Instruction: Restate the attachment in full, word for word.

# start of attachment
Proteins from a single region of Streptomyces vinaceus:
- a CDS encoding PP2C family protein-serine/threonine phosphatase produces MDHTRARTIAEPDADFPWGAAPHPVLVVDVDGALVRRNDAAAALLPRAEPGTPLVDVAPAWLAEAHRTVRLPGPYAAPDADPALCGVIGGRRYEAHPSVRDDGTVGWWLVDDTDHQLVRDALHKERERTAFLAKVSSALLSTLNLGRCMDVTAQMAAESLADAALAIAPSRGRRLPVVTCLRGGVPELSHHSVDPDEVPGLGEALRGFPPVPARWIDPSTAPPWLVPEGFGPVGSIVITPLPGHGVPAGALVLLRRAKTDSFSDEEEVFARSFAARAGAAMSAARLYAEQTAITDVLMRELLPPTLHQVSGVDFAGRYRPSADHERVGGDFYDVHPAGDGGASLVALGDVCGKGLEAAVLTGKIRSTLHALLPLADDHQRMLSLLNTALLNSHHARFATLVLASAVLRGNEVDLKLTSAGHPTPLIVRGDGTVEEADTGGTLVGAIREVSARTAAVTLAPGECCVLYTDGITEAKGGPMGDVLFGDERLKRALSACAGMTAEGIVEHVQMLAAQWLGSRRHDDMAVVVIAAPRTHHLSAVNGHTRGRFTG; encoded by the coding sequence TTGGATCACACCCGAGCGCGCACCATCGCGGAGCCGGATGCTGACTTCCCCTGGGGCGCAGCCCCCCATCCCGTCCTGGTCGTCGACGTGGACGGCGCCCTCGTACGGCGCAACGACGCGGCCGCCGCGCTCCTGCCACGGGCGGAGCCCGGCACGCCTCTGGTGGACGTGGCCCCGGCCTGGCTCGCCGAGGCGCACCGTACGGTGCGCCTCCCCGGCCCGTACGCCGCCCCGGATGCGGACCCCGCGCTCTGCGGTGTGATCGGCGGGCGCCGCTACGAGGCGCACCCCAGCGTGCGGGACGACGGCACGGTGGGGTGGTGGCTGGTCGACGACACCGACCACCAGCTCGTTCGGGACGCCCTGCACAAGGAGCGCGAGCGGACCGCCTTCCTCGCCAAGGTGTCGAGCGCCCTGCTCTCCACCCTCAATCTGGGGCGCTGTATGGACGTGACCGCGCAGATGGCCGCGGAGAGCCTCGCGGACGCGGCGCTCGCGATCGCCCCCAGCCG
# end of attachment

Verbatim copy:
Proteins from a single region of Streptomyces vinaceus:
- a CDS encoding PP2C family protein-serine/threonine phosphatase produces MDHTRARTIAEPDADFPWGAAPHPVLVVDVDGALVRRNDAAAALLPRAEPGTPLVDVAPAWLAEAHRTVRLPGPYAAPDADPALCGVIGGRRYEAHPSVRDDGTVGWWLVDDTDHQLVRDALHKERERTAFLAKVSSALLSTLNLGRCMDVTAQMAAESLADAALAIAPSRGRRLPVVTCLRGGVPELSHHSVDPDEVPGLGEALRGFPPVPARWIDPSTAPPWLVPEGFGPVGSIVITPLPGHGVPAGALVLLRRAKTDSFSDEEEVFARSFAARAGAAMSAARLYAEQTAITDVLMRELLPPTLHQVSGVDFAGRYRPSADHERVGGDFYDVHPAGDGGASLVALGDVCGKGLEAAVLTGKIRSTLHALLPLADDHQRMLSLLNTALLNSHHARFATLVLASAVLRGNEVDLKLTSAGHPTPLIVRGDGTVEEADTGGTLVGAIREVSARTAAVTLAPGECCVLYTDGITEAKGGPMGDVLFGDERLKRALSACAGMTAEGIVEHVQMLAAQWLGSRRHDDMAVVVIAAPRTHHLSAVNGHTRGRFTG; encoded by the coding sequence TTGGATCACACCCGAGCGCGCACCATCGCGGAGCCGGATGCTGACTTCCCCTGGGGCGCAGCCCCCCATCCCGTCCTGGTCGTCGACGTGGACGGCGCCCTCGTACGGCGCAACGACGCGGCCGCCGCGCTCCTGCCACGGGCGGAGCCCGGCACGCCTCTGGTGGACGTGGCCCCGGCCTGGCTCGCCGAGGCGCACCGTACGGTGCGCCTCCCCGGCCCGTACGCCGCCCCGGATGCGGACCCCGCGCTCTGCGGTGTGATCGGCGGGCGCCGCTACGAGGCGCACCCCAGCGTGCGGGACGACGGCACGGTGGGGTGGTGGCTGGTCGACGACACCGACCACCAGCTCGTTCGGGACGCCCTGCACAAGGAGCGCGAGCGGACCGCCTTCCTCGCCAAGGTGTCGAGCGCCCTGCTCTCCACCCTCAATCTGGGGCGCTGTATGGACGTGACCGCGCAGATGGCCGCGGAGAGCCTCGCGGACGCGGCGCTCGCGATCGCCCCCAGCCG